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Redskins' offense starting to have issues on third down


Redskins' offense starting to have issues on third down

The Redskins are in a third-down slump on offense.

Converting on third downs was one of their strong points the first nine games of the season. They got first downs on 56 of their 125 third-down plays (44.8 percent). They were at 50 percent or better in four games and they didn’t have a game where they converted less than a third of their third downs. The performance was a remarkable turnaround from their performance in 2014, when they converted just 31.5 percent of their third downs.

But the last couple of weeks they have been taking a trip down memory lane to last year. Against the Panthers they were two for nine on third down and in the Giants game they were four of 15. Add it up and you get a six for 24 conversion rate, which is 25 percent.

A significant part of the third-down problem has been first and second downs. In the first nine games they had an average of 6.1 yards to go on third downs. The last two games the average distance to cover has been 7.2 yards. That’s not a huge difference but it is significant.

Kirk Cousins and the passing game have not been as efficient on third down lately as they were earlier. In the first nine games, Cousins completed almost 70 percent of his third-down passes with a 95.5 passer rating. The last two games Cousins has completed just 58 percent of his third down passes and has a passer rating of 46.2.

“We’re concerned about it,” Jay Gruden said when asked about the recent third-down struggles. “We have high standards for our third-down offense. We were pretty efficient there for a while. In the last two weeks we have been down. There are a couple reasons for that. We just have to put our finger on them and make sure we get the corrections made and try to get better at it because those are key, key elements of our success is converting third downs to enable us to keep drives going, keep our defense fresh, maintain the time of possession that we like. That is something we have to continue to work on.”

Perhaps it’s just a two-game blip and they can get it going again. The Cowboys aren’t a very good defense overall but they do rank seventh in the NFL in third-down defense so it will be a challenge to get things going again.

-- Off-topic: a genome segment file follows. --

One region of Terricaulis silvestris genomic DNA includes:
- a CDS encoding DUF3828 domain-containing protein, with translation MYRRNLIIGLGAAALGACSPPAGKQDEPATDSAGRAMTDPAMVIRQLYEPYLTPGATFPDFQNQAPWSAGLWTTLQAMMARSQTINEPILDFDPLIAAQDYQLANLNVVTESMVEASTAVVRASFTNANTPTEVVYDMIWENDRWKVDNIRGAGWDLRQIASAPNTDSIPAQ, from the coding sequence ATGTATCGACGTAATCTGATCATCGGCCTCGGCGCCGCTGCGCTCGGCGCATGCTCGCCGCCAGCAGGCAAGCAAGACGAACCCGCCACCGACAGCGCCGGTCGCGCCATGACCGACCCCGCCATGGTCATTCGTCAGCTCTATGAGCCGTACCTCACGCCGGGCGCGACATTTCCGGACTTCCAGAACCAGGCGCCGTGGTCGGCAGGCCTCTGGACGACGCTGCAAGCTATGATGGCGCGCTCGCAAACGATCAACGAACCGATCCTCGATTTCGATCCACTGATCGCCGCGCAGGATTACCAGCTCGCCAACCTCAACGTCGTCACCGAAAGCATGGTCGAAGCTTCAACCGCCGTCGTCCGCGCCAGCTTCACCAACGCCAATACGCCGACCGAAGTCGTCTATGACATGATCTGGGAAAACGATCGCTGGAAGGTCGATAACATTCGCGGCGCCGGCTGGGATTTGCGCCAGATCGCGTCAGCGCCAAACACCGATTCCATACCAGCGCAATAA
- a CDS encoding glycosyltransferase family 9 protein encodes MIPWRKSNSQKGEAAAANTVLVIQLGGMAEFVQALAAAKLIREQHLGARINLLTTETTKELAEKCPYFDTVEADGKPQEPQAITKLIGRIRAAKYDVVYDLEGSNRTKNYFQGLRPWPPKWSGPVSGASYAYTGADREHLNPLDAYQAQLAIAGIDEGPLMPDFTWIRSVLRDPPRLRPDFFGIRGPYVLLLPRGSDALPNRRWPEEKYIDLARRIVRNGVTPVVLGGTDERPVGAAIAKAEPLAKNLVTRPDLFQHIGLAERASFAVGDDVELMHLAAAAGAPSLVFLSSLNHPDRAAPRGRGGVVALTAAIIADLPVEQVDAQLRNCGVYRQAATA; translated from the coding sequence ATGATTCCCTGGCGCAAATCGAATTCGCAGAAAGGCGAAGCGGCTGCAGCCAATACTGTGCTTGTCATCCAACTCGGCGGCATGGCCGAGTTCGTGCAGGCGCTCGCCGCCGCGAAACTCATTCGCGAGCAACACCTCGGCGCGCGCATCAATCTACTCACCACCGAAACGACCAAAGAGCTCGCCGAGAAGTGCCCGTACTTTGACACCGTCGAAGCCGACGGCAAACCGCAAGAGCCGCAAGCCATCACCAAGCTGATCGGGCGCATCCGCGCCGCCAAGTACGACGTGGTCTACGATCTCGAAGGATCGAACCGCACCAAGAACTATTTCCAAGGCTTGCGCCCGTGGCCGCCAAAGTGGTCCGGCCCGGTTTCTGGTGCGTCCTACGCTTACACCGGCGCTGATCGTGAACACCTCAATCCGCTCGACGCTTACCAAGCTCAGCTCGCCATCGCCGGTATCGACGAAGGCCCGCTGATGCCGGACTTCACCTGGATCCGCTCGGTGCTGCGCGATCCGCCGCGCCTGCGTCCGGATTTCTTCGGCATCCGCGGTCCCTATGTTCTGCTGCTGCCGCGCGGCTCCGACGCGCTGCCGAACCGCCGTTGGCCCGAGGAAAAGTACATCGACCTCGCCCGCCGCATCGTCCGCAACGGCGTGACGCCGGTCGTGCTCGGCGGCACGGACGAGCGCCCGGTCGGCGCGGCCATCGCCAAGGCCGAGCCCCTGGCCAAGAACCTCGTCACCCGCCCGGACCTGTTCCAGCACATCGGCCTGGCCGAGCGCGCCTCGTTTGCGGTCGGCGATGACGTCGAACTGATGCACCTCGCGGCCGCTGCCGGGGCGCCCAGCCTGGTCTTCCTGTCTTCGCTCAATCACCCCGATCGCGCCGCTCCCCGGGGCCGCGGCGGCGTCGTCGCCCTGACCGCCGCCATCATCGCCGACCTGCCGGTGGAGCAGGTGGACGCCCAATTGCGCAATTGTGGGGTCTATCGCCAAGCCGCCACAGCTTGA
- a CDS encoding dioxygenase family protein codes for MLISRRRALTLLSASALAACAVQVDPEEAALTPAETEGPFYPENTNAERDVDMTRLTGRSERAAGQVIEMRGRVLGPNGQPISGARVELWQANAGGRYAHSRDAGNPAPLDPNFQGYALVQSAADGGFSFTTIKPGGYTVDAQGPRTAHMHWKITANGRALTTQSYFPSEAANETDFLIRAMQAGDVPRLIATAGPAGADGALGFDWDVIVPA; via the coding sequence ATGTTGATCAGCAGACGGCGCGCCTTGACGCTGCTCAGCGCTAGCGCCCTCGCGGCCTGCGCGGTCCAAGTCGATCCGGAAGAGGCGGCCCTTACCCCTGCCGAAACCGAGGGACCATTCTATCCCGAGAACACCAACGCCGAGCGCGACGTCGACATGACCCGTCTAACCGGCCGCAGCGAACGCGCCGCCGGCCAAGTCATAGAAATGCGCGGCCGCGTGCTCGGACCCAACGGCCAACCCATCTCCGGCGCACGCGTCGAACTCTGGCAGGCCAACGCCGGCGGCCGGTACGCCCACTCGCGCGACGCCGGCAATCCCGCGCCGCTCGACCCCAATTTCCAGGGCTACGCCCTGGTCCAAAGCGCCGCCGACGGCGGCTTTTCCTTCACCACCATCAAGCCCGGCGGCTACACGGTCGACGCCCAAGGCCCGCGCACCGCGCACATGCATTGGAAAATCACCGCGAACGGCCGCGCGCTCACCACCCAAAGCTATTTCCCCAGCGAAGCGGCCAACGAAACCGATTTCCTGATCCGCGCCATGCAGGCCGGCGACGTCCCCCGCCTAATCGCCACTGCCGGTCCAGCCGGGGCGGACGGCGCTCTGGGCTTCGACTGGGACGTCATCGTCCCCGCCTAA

MORE REDSKINS: Ryan Kerrigan joins Redskins Nation to talk about his recent surge

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Expect Redskins to bring back Trey Quinn next week as Jamison Crowder's status remains unclear

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Expect Redskins to bring back Trey Quinn next week as Jamison Crowder's status remains unclear

The Redskins need help at wide receiver, and while head coach Jay Gruden allowed a potential trade might bolster the group, the return of rookie Trey Quinn might do the same. 

Quinn landed on the injured reserve after the season opener in Arizona when he injured his ankle on a punt return. The IR designation means Quinn must miss eight weeks of action but can return after that period. 

"We’ll get Trey Quinn back here pretty soon," Gruden said Monday on the Redskins Talk podcast. 

Quinn could be back as early as Week 9 against Atlanta, and it sounds like Gruden expects to see him then.

A record setter at SMU and the final pick of the 2018 NFL Draft, Quinn's return could immediately help the Redskins at their inside slot receiver position. Jamison Crowder has missed the last two games for Washington, and reports say he could miss a few more weeks. 

Of the trio of injured Redskins skill players, Chris Thompson, Paul Richardson, and Crowder, Gruden said the slot WR has "probably got the furthest to go" before he can return from injury. Last week, Crowder was spotted in the Redskins practice facility riding a scooter and with a boot on his ankle. 

With Crowder out an elongated period of time, Quinn could step right in. Both on the smaller side and more quick than fast, Quinn is best suited to play the inside receiver position and can also return punts.